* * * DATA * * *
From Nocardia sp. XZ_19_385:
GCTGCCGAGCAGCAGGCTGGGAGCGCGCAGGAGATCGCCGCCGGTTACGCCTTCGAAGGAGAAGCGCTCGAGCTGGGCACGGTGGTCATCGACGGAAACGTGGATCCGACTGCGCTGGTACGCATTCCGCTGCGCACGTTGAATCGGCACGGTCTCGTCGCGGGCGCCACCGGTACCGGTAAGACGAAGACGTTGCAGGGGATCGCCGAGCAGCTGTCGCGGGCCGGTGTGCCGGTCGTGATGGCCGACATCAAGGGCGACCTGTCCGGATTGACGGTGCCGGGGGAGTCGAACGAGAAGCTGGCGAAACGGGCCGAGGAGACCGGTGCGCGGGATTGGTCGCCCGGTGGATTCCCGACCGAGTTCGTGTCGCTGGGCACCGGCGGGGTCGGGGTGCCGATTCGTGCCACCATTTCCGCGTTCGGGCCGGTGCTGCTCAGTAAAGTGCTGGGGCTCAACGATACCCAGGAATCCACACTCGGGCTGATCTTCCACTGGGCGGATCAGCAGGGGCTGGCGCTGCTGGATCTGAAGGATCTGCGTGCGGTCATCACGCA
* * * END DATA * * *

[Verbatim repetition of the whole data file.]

From Nocardia sp. XZ_19_385:
GCTGCCGAGCAGCAGGCTGGGAGCGCGCAGGAGATCGCCGCCGGTTACGCCTTCGAAGGAGAAGCGCTCGAGCTGGGCACGGTGGTCATCGACGGAAACGTGGATCCGACTGCGCTGGTACGCATTCCGCTGCGCACGTTGAATCGGCACGGTCTCGTCGCGGGCGCCACCGGTACCGGTAAGACGAAGACGTTGCAGGGGATCGCCGAGCAGCTGTCGCGGGCCGGTGTGCCGGTCGTGATGGCCGACATCAAGGGCGACCTGTCCGGATTGACGGTGCCGGGGGAGTCGAACGAGAAGCTGGCGAAACGGGCCGAGGAGACCGGTGCGCGGGATTGGTCGCCCGGTGGATTCCCGACCGAGTTCGTGTCGCTGGGCACCGGCGGGGTCGGGGTGCCGATTCGTGCCACCATTTCCGCGTTCGGGCCGGTGCTGCTCAGTAAAGTGCTGGGGCTCAACGATACCCAGGAATCCACACTCGGGCTGATCTTCCACTGGGCGGATCAGCAGGGGCTGGCGCTGCTGGATCTGAAGGATCTGCGTGCGGTCATCACGCA